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European antitrust probe questioned

Airbus questions an aspect of EC's ruling against Microsoft

European aircraft manufacturer Airbus SAS has taken issue with part of the European Commission's antitrust decision against Microsoft and has filed a petition with the court handling the software maker's appeal.

"Airbus is seeking a clarification of one of the points raised in the EC decision related to market regulation," a spokesperson for the company says. She emphasizes Airbus "is not taking sides in the case", saying it filed the petition because that is the appropriate procedure.

Although the spokesperson declines to elaborate on the petition, a report published in the online edition of The Wall Street Journal on Friday says Airbus fears that the EU ruling could affect the airline manufacturer's business. The firm reportedly worries the ruling could thwart its choice of providers for components such as seats and galleys.

The EC earlier this year found Microsoft guilty of improperly using its dominance in PC operating systems to boost its hand in other markets, notably media players, harming rivals such as RealNetworks. Microsoft is appealing the decision.

As part of the appeal process, interested third parties may intervene and question points of law, according to Anthony Woolich, an antitrust attorney with London-based Lawrence Graham LLP.
"It's very important to get support to show that it's not just the (appealing) party's personal commercial interest at stake, that there's a wider point of principal," Woolich says.

Microsoft's efforts to gain intervention from a variety of third parties is of little surprise given the magnitude of the case, Woolich adds. Microsoft approached Airbus rival Boeing and encouraged it to intervene with the European appeals court, the Journal reports.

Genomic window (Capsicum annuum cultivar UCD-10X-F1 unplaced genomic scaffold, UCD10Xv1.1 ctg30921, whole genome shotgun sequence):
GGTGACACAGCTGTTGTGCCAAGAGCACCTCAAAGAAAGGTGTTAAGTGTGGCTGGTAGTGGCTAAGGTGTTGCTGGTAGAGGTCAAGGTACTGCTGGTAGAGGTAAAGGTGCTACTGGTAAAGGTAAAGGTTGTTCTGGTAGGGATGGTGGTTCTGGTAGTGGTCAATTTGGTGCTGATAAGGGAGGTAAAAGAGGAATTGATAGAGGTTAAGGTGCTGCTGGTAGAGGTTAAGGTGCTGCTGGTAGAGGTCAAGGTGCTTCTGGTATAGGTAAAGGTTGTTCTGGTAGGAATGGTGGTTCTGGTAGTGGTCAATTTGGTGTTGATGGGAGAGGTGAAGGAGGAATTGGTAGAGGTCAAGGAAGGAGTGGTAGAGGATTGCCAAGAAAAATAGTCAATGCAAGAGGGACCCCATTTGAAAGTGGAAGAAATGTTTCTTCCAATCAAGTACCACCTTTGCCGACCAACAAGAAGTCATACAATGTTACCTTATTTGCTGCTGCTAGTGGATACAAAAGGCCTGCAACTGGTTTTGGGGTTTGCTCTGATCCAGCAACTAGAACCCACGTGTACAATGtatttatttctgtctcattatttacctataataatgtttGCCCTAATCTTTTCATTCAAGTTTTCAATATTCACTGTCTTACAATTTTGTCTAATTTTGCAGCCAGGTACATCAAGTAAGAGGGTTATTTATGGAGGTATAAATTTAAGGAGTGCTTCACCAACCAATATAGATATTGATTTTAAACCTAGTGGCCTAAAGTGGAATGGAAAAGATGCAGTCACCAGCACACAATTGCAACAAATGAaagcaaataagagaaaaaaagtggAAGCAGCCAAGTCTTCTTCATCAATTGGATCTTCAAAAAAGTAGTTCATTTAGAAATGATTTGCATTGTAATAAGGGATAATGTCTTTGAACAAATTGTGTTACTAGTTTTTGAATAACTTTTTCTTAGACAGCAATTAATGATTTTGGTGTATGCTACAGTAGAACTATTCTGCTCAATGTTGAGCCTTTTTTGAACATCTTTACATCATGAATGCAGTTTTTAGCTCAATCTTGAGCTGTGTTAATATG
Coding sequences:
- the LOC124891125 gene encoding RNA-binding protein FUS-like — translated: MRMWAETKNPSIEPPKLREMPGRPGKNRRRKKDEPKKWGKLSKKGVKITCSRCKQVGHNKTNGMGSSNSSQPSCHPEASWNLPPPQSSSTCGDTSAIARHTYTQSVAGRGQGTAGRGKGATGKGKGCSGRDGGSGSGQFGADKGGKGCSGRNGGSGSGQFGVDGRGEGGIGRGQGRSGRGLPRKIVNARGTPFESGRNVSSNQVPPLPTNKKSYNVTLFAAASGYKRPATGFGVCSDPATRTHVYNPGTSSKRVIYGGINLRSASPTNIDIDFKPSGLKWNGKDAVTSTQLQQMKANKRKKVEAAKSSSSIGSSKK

Representatives for Microsoft in Europe were not immediately available to comment on the case.

In its antitrust ruling, the Commission ordered Microsoft to pay a €497 million fine and offer a European version of Windows, sans Media Player, within 90 days. Also, the court gave Microsoft 120 days to reveal enough Windows source code to enable rivals to build competing server software that works properly with Windows.

Microsoft filed its official appeal with the EU's Court of First Instance (CFI) in June. A spokesperson for the court declined to give any details of the Airbus petition on Friday.

Although the Commission's decision is specific to Microsoft, it creates case law that could have a wider-ranging effect on how companies in a variety of markets deal with competition.

"If Microsoft can gain support from third parties who say that customers are being adversely affected by the decision, that can be very, very compelling," Woolich says.

The EU decision came after what was widely considered as a slap on the wrist to Microsoft from US antitrust authorities. Woolich warned, however, that the EU's antitrust case is far from over. Appeals to the CFI often take one to two years, and its decisions can be appealed to the European Court of Justice, he says. Appeals to that court often take two to three years, he adds.

"Realistically, it could be five years before this case is settled and the technology would have moved on," Woolich says.


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